Wellbeing Budget 2022

A Secure Future

Setting the net debt ceiling

Net debt levels remain low relative to those of our peers (refer to Figure 15 which shows a comparison of New Zealand's debt with other countries, using the IMF's general government net debt measure) and are unlikely to limit our ability to borrow further if required. In part this is due to favourable debt dynamics, where interest rates are lower than the economic growth rate (Figure 14).

Figure 14 - Real interest rate and growth rate differential (r minus g)

Figure 14 - Real interest rate and growth rate differential (r minus g)

Sources: Stats NZ, The Treasury

The Treasury recommended setting the net debt ceiling at 50 percent of GDP based on the ‘old' net debt measure of core Crown net debt.

Under the old measure of net debt, the Treasury has recommended the ceiling be 50 percent of GDP. When we translate that to the new measure the cap is 30 percent of GDP. The Treasury considers that this is a prudent level of debt, particularly when combined with the OBEGAL surplus rule. In developing its advice, the Treasury has followed an approach set out by the IMF on sustainable debt levels and used conservative assumptions about future interest rates and growth rate differentials. See the note published by the Treasury for detailed analysis.[16]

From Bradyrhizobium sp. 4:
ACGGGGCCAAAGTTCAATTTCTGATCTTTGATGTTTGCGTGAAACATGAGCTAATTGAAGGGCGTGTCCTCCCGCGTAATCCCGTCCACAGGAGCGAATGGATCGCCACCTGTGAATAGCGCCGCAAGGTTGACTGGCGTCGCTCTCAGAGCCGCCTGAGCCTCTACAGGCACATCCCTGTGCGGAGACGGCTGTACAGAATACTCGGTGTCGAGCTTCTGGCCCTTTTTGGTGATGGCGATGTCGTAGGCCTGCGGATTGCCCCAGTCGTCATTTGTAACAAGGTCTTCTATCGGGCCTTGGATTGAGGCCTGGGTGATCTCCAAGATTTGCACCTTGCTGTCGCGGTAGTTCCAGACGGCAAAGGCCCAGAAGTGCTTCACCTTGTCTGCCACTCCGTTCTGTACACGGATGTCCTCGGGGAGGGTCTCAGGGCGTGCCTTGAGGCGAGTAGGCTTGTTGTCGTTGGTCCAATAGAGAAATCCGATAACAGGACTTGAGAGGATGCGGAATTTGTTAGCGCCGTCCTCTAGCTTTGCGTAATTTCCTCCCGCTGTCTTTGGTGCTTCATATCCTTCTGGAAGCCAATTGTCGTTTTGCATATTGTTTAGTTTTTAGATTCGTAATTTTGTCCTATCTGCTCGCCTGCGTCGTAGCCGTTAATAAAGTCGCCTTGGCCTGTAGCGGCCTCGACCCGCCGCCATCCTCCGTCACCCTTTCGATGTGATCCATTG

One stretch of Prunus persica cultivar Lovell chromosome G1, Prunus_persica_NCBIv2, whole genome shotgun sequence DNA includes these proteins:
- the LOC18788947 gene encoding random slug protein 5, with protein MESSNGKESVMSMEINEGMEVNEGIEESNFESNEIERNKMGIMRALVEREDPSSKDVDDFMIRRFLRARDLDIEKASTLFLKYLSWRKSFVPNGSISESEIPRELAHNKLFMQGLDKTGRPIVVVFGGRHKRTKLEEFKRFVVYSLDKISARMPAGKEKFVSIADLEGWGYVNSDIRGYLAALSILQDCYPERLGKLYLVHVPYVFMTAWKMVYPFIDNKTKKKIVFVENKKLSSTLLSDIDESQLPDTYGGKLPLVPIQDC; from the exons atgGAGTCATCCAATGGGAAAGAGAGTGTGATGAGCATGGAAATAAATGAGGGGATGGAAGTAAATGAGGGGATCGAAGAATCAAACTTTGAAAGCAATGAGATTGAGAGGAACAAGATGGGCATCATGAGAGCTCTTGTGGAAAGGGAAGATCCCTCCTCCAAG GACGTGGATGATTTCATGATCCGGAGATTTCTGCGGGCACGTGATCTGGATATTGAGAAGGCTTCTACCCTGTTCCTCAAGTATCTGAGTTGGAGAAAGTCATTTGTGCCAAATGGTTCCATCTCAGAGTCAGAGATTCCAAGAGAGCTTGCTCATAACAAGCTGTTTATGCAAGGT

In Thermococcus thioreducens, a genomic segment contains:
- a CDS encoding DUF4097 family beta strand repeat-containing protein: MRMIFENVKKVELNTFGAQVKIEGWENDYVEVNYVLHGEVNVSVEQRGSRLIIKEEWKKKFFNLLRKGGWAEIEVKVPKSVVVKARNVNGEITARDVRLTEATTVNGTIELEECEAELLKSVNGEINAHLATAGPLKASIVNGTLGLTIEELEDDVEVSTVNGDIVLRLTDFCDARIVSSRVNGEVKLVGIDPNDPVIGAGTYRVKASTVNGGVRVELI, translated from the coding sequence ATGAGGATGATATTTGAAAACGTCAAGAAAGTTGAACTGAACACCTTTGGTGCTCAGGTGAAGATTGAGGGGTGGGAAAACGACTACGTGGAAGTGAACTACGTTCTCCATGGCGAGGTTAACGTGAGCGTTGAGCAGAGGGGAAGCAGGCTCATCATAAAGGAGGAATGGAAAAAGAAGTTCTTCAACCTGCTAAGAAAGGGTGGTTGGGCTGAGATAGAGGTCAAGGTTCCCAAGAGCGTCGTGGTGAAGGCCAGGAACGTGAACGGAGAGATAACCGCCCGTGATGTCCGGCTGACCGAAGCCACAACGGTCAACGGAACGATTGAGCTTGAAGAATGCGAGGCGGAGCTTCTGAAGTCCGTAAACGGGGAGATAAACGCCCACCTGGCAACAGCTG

Setting a debt ceiling at this level ensures debt will remain sustainable, even in the face of multiple major shocks. By reducing the debt ceiling from 50 percent to 30 percent when moving to the new debt measure, we avoid the risk of borrowing against the NZSF.

Notes

  1. [16] See the Treasury's analysis and recommendations for fiscal rules - May 2022. (https://www.treasury.govt.nz/sites/default/files/2022-05/guide-analysis-recommendations-fiscal-rules.pdf)
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